How Parenthood Shapes Leadership

June 18, 2021

With Father’s Day right around the corner, it seems an appropriate time to talk about the ways in which parenthood has influenced my leadership style at Optus. Being a good parent is much like being a good leader, in that you must create a path for those in your charge to not only succeed but thrive. Whether it’s your child or an employee, it’s important to demonstrate an interest in their development, show confidence in their abilities, and provide them with the tools they need to overcome obstacles. Taking a page out of my parenting playbook, here are five ways being a father has shaped how I lead.

Patience is a virtue.

Whether you’re in the role of parent or leader (or both), patience is an important tool. When you demonstrate patience to your child or employee, you show respect, allow freedom, inspire positivity, and exercise good timing—all of which foster trust and productivity. Being patient in both parenting and leadership means calmly and rationally handling the day-to-day obstacles while staying focused on the bigger picture. Sometimes, that means remaining quiet when you feel like shouting or staying the course despite bad behavior. Being the best leader or parent means slowing down, acting with intention, and cultivating patience.

It’s a thankless job, but if you love it, who cares?

For those of us in parenting or leadership roles, we know it can be a thankless job. The hours are long, and there are very few pats on the back. However, we gladly accept these roles knowing that we are committed to doing what’s right—not what’s easy. Like parenting, leadership is personal, and that means that if you’re doing it for the right reasons, it should feel intrinsically gratifying. As Simon Sinek said, “leadership is not about being in charge. Leadership is about taking care of those in your charge.” If we’re taking care of our people and putting their needs ahead of our own, we’re on the right path.

Let go and let them fail.

As parents, we tend to try and protect our kids from failure and disappointment. The impulse to jump in and provide support is real, but so is the cost. Similarly, in organizations, it sometimes feels easier to rescue employees and stop them from making a poor decision. However, each time we do this, we miss an opportunity to help them learn resiliency and self-sufficiency. We make it harder for our children or our employees to come up with new and better ways of doing things. Failure is a necessary part of evolution, so it’s critical that we help our employees and children to overcome it. Sometimes, I find it helpful to share a past failure of my own or to talk through a plan B strategy. Doing so helps my team to feel supported and open to taking risks, and we must take risks to grow—personally and professionally.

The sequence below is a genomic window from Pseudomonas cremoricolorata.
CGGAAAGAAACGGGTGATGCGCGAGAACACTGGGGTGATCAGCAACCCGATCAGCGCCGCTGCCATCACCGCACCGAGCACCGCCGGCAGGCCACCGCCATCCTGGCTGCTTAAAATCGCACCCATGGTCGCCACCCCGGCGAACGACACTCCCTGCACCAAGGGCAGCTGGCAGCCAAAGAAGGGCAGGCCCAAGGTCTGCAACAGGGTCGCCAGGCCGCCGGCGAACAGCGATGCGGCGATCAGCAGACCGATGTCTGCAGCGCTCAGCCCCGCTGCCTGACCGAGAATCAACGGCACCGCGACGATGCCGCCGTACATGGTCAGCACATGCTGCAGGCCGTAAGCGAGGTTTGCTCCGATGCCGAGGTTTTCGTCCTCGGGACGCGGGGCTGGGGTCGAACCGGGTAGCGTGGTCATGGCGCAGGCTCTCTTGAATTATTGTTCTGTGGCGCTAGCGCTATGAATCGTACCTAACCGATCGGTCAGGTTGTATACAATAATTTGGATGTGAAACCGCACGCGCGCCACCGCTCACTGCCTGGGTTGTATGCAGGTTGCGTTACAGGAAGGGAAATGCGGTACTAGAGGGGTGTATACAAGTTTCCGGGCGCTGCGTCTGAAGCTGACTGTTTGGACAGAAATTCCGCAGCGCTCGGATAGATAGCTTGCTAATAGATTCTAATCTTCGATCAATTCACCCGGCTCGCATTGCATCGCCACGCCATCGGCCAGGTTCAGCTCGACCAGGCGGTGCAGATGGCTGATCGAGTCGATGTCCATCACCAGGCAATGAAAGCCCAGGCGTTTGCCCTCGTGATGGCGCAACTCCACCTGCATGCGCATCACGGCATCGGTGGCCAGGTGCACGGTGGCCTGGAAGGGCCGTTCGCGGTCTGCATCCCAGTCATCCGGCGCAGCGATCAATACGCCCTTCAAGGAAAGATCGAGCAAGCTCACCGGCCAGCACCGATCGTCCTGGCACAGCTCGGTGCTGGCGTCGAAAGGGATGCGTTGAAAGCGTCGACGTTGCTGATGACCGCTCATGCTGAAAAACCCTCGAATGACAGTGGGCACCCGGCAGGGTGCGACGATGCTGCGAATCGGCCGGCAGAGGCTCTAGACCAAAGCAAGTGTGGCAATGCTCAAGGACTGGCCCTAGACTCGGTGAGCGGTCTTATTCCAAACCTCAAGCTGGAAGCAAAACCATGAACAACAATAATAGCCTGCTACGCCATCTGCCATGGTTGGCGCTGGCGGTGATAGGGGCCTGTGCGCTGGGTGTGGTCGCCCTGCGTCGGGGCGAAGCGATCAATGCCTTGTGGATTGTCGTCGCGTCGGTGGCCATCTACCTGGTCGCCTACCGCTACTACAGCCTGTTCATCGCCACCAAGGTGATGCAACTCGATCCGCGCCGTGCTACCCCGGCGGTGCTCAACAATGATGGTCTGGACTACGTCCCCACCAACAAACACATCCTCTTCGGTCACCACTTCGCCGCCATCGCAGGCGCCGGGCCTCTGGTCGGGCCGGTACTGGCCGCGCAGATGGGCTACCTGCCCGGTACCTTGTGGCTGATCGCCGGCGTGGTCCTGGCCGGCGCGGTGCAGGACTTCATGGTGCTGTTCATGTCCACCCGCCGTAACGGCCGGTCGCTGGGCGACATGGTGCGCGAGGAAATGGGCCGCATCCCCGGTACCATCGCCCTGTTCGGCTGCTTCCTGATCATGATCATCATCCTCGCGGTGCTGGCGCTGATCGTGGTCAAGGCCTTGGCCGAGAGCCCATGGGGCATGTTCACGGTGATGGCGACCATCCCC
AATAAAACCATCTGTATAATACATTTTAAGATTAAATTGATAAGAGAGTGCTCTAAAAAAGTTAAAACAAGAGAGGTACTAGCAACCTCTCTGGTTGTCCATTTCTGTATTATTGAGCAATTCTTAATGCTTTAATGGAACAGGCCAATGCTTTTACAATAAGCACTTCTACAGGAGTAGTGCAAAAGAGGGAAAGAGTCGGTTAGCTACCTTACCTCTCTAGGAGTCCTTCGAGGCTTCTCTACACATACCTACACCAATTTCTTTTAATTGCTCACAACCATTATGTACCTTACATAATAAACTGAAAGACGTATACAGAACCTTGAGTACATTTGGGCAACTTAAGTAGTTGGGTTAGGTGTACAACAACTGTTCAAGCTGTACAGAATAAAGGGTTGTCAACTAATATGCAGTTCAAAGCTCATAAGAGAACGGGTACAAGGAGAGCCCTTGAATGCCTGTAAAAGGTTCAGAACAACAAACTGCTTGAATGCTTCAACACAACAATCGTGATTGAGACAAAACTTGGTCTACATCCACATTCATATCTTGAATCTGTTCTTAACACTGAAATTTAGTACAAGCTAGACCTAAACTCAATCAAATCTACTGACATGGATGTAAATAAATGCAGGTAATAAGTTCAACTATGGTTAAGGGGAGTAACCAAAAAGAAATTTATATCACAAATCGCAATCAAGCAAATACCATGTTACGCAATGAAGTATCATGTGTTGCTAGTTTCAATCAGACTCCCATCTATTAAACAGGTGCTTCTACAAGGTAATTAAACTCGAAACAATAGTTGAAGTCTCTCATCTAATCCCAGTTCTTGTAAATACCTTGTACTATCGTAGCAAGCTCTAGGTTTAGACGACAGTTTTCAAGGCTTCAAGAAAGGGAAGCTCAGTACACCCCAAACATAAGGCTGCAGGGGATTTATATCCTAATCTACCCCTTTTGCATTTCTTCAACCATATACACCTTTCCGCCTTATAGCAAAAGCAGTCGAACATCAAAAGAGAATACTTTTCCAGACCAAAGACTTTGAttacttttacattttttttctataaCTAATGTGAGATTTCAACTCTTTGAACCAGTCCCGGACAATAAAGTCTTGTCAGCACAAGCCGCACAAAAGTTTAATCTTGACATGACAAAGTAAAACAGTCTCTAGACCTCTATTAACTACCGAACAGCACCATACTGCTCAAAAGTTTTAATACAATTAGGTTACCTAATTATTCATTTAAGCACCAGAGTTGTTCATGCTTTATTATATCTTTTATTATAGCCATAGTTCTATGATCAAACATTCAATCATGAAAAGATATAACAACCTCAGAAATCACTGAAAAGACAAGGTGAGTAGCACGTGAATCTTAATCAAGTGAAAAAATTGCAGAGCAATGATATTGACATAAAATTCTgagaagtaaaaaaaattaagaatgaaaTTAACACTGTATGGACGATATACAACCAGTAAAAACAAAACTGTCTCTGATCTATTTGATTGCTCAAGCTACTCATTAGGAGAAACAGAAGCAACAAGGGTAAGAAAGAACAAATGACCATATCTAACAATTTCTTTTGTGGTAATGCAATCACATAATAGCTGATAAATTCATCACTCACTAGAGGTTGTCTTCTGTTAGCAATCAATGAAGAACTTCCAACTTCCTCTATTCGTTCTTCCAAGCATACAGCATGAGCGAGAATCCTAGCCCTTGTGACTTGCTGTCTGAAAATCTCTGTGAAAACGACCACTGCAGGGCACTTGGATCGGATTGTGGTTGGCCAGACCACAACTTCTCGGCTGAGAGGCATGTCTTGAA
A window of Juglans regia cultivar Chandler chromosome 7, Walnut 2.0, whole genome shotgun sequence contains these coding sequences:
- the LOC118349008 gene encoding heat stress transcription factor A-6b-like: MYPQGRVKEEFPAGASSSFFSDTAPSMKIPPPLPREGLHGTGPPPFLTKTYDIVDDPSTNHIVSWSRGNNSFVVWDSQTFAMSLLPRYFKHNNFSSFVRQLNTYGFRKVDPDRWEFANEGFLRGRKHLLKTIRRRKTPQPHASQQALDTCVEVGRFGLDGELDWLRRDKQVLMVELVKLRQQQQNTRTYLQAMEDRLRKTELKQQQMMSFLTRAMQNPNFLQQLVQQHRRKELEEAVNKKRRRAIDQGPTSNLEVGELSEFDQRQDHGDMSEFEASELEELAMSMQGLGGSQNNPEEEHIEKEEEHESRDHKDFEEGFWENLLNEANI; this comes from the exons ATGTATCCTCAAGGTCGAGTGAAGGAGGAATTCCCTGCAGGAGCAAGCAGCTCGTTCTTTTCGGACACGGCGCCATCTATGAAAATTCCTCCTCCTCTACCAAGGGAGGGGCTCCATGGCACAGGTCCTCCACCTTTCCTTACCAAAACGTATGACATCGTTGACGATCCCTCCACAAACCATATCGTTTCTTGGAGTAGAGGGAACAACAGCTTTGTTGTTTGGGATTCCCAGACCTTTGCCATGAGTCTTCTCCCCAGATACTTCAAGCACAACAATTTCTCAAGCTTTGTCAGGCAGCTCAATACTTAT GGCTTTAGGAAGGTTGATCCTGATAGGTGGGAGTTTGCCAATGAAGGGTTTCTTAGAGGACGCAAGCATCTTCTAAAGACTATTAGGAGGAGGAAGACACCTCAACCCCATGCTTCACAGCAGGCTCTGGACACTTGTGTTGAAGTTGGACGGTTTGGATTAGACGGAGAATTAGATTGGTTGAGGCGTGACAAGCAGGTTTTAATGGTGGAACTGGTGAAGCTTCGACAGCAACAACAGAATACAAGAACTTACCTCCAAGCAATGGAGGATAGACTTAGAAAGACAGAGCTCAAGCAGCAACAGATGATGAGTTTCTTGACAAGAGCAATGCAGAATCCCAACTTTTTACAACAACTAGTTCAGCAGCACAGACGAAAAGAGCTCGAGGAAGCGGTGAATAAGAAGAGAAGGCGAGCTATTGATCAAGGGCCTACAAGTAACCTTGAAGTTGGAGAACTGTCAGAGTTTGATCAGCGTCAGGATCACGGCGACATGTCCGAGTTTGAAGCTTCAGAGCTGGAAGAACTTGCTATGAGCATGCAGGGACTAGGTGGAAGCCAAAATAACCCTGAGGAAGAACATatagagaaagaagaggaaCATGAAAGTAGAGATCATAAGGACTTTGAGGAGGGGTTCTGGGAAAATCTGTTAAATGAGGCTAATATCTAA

Direct and consistent communication is essential.

Whether at home or in the office, communication is key when it comes to building and maintaining relationships. It’s the foundation upon which trust is built, and it all starts with listening. In order to respond, we must listen intently and fully engage with our child or employee. Once we understand, we can respond with guidance, direction, clarification, or empathy. It’s important to create a clear picture that leaves no room for interpretation or confusion. Your choice of words matters, as does your frequency of communication. Just as we do with our children, we need to take a moment to think about not only what we want to say, but how we want to say it. Then, look for opportunities to reinforce the message. When you take the time to cultivate strong interpersonal communication skills, you’re setting the foundation for a strong relationship.

Positive reinforcement works better than constant criticism.

The concept of positive reinforcement is actually pretty simple: If you reward a behavior, it is more likely to be repeated. And whether you’re talking about potty training or a new job skill, the same principle applies. Because we spend a significant portion of our lives at work, it makes sense that we’d want to devote time to creating a pleasant and positive environment. Beyond that, positive reinforcement in the workplace is a great way to encourage productivity and motivation, while also discouraging turnover. The impact of simply feeling appreciated for a job well done can go a long way.

Leading as a Father

Being a parent is the most challenging and most rewarding form of leadership. As much as I love Optus and the people that make it so great, being a father is my number one priority—and the best leadership role I could ever have. Remember, it’s important to enjoy the journey. There’s no such thing as perfection, so give yourself and your child (or employee) a break, and don’t be scared to laugh at yourself. Having fun and enjoying the ride is why we do this.


Happy Father’s Day to all the great dads out there (including mine)! 

Written by Mark Duckworth, Founder & CCO

You May Also Like …


Submit a Comment

Your email address will not be published. Required fields are marked *